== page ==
My rating: 5 of 5 stars
Having read this book as part of wider reading for my A2 English Literature course, I had high expectations. I had already watched an abundance of TV series adaptations for it (notably the one played on the BBC with James Nesbitt as the lead) and movies with the character in it such as The League of Extraordinary Gentlemen, so I was quite familiar with the character and was intrigued by the origins of him.
Without giving away much of what happens in the book, as every chapter was truly gripping, I was particularly fond of the conflicted light in which Stevenson revealed the character to us. At some points, he is this reserved doctor, a quick busy-body trying to get the job done without lingering around people for too long and trying, for the most part, to keep himself to himself. On the other hand, there is Edward Hyde; a sinister figure who provokes both revulsion and unease, surrounded by whispers of him trampling over a girl in the street.
Throughout the story, I got the sense that whilst Dr. Jekyll was not particularly fond of Hyde, he felt a strange duty to protect him from attack. Notably, discouraging Utterson to act on his suspicions about Hyde. Jekyll’s inner conflict is shown most often through his physical behaviour. Looks of horror crossing his face, trying to assure people that Hyde has left and will not be returning and retreating in to hiding.
There is a definite element of sadness within this novella. The fact that Jekyll was at first able to control his transformations but later they became involuntarily while he was sleeping really emphasises the lack of control his character has in comparison to his unstable other half. Furthermore, with more doses of the potion being required in order to revert back in to Jekyll, we see his character experience a fast deterioration of control.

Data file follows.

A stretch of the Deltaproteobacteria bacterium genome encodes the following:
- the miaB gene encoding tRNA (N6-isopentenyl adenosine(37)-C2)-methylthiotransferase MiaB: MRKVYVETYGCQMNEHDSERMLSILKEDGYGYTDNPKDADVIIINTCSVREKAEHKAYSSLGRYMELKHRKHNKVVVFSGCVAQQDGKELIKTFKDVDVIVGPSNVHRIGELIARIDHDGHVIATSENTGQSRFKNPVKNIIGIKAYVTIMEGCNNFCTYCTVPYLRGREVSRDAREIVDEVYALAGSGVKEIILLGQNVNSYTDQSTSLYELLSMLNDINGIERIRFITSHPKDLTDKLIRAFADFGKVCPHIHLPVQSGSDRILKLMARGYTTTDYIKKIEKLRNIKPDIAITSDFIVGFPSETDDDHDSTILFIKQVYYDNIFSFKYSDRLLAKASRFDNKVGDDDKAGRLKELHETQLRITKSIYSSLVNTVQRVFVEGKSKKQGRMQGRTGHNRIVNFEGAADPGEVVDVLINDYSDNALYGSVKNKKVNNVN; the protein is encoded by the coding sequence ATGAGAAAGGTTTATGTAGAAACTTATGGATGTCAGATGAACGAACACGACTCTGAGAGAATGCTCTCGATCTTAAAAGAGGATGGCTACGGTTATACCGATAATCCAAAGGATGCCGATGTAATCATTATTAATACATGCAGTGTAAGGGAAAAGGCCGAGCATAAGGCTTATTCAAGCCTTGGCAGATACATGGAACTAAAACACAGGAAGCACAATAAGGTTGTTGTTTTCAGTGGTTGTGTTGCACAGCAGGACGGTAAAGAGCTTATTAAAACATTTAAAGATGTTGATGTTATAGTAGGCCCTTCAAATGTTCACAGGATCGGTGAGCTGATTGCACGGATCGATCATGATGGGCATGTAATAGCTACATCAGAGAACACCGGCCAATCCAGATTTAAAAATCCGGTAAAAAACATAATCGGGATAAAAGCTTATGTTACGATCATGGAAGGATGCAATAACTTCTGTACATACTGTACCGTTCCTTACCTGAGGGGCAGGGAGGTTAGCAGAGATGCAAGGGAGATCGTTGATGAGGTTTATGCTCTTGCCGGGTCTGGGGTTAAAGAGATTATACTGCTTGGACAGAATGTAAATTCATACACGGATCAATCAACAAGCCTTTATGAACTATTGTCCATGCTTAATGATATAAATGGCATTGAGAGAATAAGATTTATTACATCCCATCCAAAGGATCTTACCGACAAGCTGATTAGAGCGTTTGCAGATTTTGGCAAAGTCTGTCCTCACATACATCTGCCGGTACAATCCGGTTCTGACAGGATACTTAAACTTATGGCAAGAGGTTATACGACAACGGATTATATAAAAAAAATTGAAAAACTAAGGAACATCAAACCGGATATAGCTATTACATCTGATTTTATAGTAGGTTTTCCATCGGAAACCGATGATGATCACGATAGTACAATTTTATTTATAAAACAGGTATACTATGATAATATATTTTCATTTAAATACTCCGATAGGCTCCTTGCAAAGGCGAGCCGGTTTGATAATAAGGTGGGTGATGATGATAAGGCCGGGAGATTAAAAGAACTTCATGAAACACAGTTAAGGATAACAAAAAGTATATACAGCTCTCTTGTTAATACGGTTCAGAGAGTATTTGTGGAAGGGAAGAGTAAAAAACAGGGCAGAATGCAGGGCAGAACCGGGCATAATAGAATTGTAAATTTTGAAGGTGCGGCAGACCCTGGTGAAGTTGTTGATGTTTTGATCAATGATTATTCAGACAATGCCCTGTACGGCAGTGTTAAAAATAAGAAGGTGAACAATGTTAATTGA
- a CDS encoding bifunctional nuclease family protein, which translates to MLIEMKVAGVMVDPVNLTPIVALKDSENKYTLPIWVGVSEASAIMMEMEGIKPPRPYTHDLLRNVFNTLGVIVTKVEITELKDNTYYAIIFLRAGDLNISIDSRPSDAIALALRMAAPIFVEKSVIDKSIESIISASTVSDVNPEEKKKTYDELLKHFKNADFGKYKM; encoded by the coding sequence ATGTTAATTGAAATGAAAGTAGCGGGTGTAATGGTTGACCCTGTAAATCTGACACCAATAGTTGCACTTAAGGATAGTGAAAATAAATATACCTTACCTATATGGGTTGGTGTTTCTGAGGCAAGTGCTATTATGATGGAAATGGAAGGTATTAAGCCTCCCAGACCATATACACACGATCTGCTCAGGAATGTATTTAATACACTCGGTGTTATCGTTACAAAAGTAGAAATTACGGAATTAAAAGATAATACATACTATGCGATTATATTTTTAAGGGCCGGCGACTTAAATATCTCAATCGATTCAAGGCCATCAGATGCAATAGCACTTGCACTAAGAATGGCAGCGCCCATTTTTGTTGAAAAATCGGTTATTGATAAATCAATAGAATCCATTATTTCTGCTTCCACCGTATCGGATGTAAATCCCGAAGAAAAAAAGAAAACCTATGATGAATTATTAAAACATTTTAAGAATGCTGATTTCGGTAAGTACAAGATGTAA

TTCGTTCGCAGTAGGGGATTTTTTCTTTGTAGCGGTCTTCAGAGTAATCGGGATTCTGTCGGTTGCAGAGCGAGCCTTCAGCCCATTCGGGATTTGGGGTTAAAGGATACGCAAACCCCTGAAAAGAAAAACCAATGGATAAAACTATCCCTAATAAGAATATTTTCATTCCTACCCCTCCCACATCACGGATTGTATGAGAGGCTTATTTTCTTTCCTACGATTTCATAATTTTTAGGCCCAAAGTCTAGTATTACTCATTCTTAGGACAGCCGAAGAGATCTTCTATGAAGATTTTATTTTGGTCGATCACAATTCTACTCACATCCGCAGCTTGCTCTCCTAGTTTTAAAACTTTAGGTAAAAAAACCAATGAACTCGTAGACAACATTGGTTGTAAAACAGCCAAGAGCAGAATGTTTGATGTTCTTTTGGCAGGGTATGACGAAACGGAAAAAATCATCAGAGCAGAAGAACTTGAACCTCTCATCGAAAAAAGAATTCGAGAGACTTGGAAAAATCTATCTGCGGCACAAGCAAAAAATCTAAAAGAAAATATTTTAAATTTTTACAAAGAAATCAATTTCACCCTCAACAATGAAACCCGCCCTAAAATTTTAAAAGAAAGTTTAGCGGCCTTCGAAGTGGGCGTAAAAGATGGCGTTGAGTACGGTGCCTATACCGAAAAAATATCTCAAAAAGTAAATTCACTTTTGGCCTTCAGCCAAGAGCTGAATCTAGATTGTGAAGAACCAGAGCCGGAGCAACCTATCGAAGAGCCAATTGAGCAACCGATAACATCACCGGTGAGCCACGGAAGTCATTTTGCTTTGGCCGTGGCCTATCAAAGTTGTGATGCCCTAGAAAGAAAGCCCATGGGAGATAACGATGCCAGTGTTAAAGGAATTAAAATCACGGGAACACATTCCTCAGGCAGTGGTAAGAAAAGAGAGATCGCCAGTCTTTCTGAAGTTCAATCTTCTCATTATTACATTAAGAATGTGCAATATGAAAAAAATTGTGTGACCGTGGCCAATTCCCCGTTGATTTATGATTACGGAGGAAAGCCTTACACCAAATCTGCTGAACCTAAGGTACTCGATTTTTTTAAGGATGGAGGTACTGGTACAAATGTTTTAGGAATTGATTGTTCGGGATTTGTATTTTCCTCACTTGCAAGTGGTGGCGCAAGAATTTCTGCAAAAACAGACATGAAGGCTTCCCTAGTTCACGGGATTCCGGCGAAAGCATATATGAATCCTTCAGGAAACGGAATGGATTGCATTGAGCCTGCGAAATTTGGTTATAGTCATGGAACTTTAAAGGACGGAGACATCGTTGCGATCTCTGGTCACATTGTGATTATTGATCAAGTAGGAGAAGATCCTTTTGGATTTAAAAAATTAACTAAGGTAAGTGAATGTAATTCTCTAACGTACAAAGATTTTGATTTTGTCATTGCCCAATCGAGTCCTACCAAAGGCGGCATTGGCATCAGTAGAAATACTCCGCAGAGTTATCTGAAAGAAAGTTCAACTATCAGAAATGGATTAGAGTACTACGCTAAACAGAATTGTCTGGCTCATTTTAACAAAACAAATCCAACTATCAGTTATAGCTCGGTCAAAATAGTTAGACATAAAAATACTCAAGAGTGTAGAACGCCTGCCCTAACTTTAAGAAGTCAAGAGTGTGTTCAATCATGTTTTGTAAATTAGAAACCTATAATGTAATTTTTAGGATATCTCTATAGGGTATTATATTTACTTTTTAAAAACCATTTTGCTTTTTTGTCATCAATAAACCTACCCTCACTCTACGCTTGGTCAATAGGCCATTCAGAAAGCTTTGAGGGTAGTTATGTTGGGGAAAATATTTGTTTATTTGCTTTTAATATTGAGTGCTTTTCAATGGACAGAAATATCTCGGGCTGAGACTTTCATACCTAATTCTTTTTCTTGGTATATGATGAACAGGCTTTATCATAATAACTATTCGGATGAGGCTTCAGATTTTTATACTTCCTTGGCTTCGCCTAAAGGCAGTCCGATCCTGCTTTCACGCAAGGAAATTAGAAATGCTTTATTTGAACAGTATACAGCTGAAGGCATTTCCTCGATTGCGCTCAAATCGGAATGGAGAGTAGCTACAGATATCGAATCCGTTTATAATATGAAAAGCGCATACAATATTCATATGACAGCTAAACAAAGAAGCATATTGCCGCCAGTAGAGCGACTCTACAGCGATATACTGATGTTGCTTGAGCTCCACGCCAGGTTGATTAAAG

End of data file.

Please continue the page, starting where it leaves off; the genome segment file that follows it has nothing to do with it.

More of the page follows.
The thing I loved most about this book, was the fact that I was conflicted the whole way through. Although some disagree, I do believe that Jekyll’s intentions were to manifest and destroy his evil because he held the belief that we all have an inner evil residing within ourselves. What he was unprepared for, was the force that his own evil would exert over him.
The real truth behind this story in my opinion, is that Jekyll was ignorant. He did not understand that himself and Hyde are not two separate people. One is not dormant while the other is in action, both exist together. Hyde is Jekyll when Jekyll is channelling his inner evil.
It’s a difficult concept to get your head around, but it’s a brilliant one. This definitely goes down in my list of favourite books of all time.
I’ve given this a 5 tick rating because I was hooked from the first chapter. As with most books written in previous centuries, the writing was dripping with eloquence. This is something I absolutely love when I’m reading a book, as I feel it makes the writing flow better as well as allowing for a more stimulating read.
Reviewed by: Tanya Marie